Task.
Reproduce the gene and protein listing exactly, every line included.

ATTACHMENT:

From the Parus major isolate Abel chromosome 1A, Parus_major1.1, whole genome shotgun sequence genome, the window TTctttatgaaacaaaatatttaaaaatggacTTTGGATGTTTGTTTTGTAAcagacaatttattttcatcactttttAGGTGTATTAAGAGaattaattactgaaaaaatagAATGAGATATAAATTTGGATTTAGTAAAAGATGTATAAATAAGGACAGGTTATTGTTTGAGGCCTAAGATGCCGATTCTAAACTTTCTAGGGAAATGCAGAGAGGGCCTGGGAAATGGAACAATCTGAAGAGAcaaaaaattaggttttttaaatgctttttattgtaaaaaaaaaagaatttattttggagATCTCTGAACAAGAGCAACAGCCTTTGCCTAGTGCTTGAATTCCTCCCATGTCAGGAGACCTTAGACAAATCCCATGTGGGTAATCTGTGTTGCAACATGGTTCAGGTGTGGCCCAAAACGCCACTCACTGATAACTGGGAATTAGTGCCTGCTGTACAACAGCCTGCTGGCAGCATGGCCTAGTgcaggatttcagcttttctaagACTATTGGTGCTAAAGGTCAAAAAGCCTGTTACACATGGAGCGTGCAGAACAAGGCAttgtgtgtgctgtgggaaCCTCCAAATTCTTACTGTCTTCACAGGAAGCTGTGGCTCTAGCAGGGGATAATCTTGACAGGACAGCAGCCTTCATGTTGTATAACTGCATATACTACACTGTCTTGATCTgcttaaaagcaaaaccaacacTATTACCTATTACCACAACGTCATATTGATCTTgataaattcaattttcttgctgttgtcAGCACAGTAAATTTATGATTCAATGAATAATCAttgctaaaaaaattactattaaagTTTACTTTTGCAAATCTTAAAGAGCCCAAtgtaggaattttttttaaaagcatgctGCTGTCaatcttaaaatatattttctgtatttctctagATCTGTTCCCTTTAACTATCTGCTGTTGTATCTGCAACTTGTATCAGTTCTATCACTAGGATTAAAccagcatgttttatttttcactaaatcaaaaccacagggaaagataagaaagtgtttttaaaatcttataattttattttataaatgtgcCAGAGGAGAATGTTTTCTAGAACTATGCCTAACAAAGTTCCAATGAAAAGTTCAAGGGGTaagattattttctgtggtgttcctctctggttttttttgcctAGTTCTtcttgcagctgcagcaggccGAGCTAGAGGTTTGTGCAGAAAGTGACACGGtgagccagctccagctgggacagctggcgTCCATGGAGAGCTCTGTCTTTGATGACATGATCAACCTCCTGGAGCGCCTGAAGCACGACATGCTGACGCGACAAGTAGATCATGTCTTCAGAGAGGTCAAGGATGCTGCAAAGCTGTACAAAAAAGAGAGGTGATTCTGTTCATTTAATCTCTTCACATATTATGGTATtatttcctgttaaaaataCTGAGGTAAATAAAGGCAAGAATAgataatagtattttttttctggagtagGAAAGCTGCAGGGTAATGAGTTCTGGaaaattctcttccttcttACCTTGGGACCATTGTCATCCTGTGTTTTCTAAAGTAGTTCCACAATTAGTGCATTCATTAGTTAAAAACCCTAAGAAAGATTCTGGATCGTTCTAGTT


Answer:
From the Parus major isolate Abel chromosome 1A, Parus_major1.1, whole genome shotgun sequence genome, the window TTctttatgaaacaaaatatttaaaaatggacTTTGGATGTTTGTTTTGTAAcagacaatttattttcatcactttttAGGTGTATTAAGAGaattaattactgaaaaaatagAATGAGATATAAATTTGGATTTAGTAAAAGATGTATAAATAAGGACAGGTTATTGTTTGAGGCCTAAGATGCCGATTCTAAACTTTCTAGGGAAATGCAGAGAGGGCCTGGGAAATGGAACAATCTGAAGAGAcaaaaaattaggttttttaaatgctttttattgtaaaaaaaaaagaatttattttggagATCTCTGAACAAGAGCAACAGCCTTTGCCTAGTGCTTGAATTCCTCCCATGTCAGGAGACCTTAGACAAATCCCATGTGGGTAATCTGTGTTGCAACATGGTTCAGGTGTGGCCCAAAACGCCACTCACTGATAACTGGGAATTAGTGCCTGCTGTACAACAGCCTGCTGGCAGCATGGCCTAGTgcaggatttcagcttttctaagACTATTGGTGCTAAAGGTCAAAAAGCCTGTTACACATGGAGCGTGCAGAACAAGGCAttgtgtgtgctgtgggaaCCTCCAAATTCTTACTGTCTTCACAGGAAGCTGTGGCTCTAGCAGGGGATAATCTTGACAGGACAGCAGCCTTCATGTTGTATAACTGCATATACTACACTGTCTTGATCTgcttaaaagcaaaaccaacacTATTACCTATTACCACAACGTCATATTGATCTTgataaattcaattttcttgctgttgtcAGCACAGTAAATTTATGATTCAATGAATAATCAttgctaaaaaaattactattaaagTTTACTTTTGCAAATCTTAAAGAGCCCAAtgtaggaattttttttaaaagcatgctGCTGTCaatcttaaaatatattttctgtatttctctagATCTGTTCCCTTTAACTATCTGCTGTTGTATCTGCAACTTGTATCAGTTCTATCACTAGGATTAAAccagcatgttttatttttcactaaatcaaaaccacagggaaagataagaaagtgtttttaaaatcttataattttattttataaatgtgcCAGAGGAGAATGTTTTCTAGAACTATGCCTAACAAAGTTCCAATGAAAAGTTCAAGGGGTaagattattttctgtggtgttcctctctggttttttttgcctAGTTCTtcttgcagctgcagcaggccGAGCTAGAGGTTTGTGCAGAAAGTGACACGGtgagccagctccagctgggacagctggcgTCCATGGAGAGCTCTGTCTTTGATGACATGATCAACCTCCTGGAGCGCCTGAAGCACGACATGCTGACGCGACAAGTAGATCATGTCTTCAGAGAGGTCAAGGATGCTGCAAAGCTGTACAAAAAAGAGAGGTGATTCTGTTCATTTAATCTCTTCACATATTATGGTATtatttcctgttaaaaataCTGAGGTAAATAAAGGCAAGAATAgataatagtattttttttctggagtagGAAAGCTGCAGGGTAATGAGTTCTGGaaaattctcttccttcttACCTTGGGACCATTGTCATCCTGTGTTTTCTAAAGTAGTTCCACAATTAGTGCATTCATTAGTTAAAAACCCTAAGAAAGATTCTGGATCGTTCTAGTT